MATH 408D: Differential and Integral Calculus II

Fall 2010 (Sections 54750, 54755, 54760)

FINAL EXAM will be SATURDAY DEC 11, 2pm-5pm. It will be held in the usual classroom RLM 4.102

Here are ANSWERS TO TEST 3. Other answers may also be correct.

General Information

      Instructor: Dave Rusin ( 
      Office hrs: T, Th 11-2 and by appointment, in RLM 9.140 

      Teaching asst: Zhihui Xie ( 
      Office hrs: M 9-10am and (new!) T,Th 7:30-8:30 pm in RLM 11.134 

      Text: Calculus (6th Edition) by James Stewart

      Lecture: RLM 4.102, T,Th 3:30-5pm
      Discussions: MW 8-9am RLM 6.118 (54750), MW 3-4 RLM 6.104 (54755), MW 4-5 JES A307A (54760)

Course webpage:


This course is a continuation of M408C and covers a variety of topics in the theory of functions of one or more variables: indeterminate limits, improper integrals, infinite sequences, power and Taylor series, parametric curves, and derivatives and integrals of vector and multivariable functions with applications. Its objective is to provide students with practical mathematical skills necessary for advanced studies in all areas of science and engineering. The prerequisite is a grade of at least C in Mathematics 408C or 408L.


Your semester grade will be based on a number of components. This structure is designed to encourage you to stay actively involved in the course all the way through the semester. Any adjustments to the schedules or policies will be announced multiple times in lecture and on Blackboard and on the course website shown above.

Homeworks: I would like to try something new: the Quest homework system. This will enable you to get constant feedback on how well you are understanding the material. When the system is properly set up and functioning, you will be able to see your assignments at The homework must be completed online by the date posted, typically about one week after it becomes available. You will accumulate points during the semester, and your "Homework score" will be the number of points earned divided by the possible number of points you could have earned, times 100.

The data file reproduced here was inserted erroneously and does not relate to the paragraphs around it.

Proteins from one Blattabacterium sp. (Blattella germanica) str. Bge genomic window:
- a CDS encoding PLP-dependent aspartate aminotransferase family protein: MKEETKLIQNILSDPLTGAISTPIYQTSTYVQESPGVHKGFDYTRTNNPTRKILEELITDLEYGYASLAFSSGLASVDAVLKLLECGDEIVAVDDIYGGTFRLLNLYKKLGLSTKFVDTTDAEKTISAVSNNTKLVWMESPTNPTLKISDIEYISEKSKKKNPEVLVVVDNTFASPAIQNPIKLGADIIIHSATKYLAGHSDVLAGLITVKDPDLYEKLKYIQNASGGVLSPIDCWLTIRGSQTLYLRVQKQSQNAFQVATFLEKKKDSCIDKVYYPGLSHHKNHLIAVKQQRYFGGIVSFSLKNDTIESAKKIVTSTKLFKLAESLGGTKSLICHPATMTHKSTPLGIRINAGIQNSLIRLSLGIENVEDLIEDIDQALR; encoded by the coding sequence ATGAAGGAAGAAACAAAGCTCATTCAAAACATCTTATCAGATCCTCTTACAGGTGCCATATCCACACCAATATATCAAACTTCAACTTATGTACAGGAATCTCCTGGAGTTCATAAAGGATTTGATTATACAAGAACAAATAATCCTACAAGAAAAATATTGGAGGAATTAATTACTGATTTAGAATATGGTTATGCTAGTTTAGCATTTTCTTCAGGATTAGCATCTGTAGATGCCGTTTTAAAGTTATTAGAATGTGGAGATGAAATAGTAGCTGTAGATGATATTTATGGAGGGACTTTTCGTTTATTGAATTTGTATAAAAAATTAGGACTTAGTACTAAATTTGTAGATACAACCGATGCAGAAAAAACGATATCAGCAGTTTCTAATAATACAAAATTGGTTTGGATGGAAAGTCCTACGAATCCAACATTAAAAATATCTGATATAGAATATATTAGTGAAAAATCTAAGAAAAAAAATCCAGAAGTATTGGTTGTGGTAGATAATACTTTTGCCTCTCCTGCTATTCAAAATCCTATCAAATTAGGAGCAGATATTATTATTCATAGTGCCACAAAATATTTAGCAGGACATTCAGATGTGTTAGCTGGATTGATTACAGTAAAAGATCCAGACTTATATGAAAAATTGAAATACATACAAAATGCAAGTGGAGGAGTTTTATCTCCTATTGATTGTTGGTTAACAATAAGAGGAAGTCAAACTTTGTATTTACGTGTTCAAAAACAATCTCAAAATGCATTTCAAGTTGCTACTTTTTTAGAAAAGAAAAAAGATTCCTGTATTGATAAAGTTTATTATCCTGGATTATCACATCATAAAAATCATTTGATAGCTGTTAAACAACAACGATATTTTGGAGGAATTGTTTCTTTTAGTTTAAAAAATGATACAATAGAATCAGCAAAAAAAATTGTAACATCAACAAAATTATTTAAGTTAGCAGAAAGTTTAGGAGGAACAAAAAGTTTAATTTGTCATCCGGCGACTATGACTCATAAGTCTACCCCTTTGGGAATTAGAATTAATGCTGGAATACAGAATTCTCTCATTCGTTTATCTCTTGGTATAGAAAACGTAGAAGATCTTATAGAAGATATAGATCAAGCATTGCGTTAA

Quizzes: There will be a quiz (almost) every Wednesday. As with the homeworks, this will give you a "Quiz score" of up to 100 points.

Exams: There will be 3 mid-term exams, on September 23, October 21, and November 23, during the usual class period. Each is worth 100 points. The final exam will be Saturday, December 11 2010 from 2pm until 5pm; it is worth 200 points. (Location to be announced.) Textbooks, notes, and electronic devices (including phones and calculators) are not permitted during exams.

Your semester grade is based only on the number of points accumulated from this mix of 700 possible points. Your grade will be no lower than what is indicated from this table:
Point total Semester grade
650-700 A
630-649 A-
610-629 B+
580-609 B
560-579 B-
540-559 C+
510-539 C
490-509 C-
470-489 D+
440-469 D
420-439 D-
0-419 F
The instructor reserves the right to award more generous letter grades but no student will receive a lower letter grade than a student with a higher point total.

Students with disabilities: The University of Texas at Austin provides upon request appropriate academic accommodations for qualified students with disabilities. For more information, contact the Office of the Dean of Students at 471-6259, 471-4641 TTY.

Drop dates: The last day to drop the course without possible academic penalty is Sept 22, 2010. For more information about deadlines for adding and dropping the course under different circumstances, please consult the Registrar's web page,

Assistance with course work

In addition to visiting the instructor or the teaching assistant during office hours, you might want to make use the services of the Sanger Learning and Career Center. The Sanger Center offers three forms of tutoring to students throughout the semester: A further description of the Sanger Learning and Career Center services can be found here: Students can now enroll in refresher classes and register for tutoring support by going directly to the Student Login portion of the Sanger website.


This semester we will cover most of chapters 11-16 of the text. Detailed schedules will be available online. We will begin with Chapter 12, following a brief interlude of topics from sections 7.8 and 8.8

My tentative plan (subject to change!):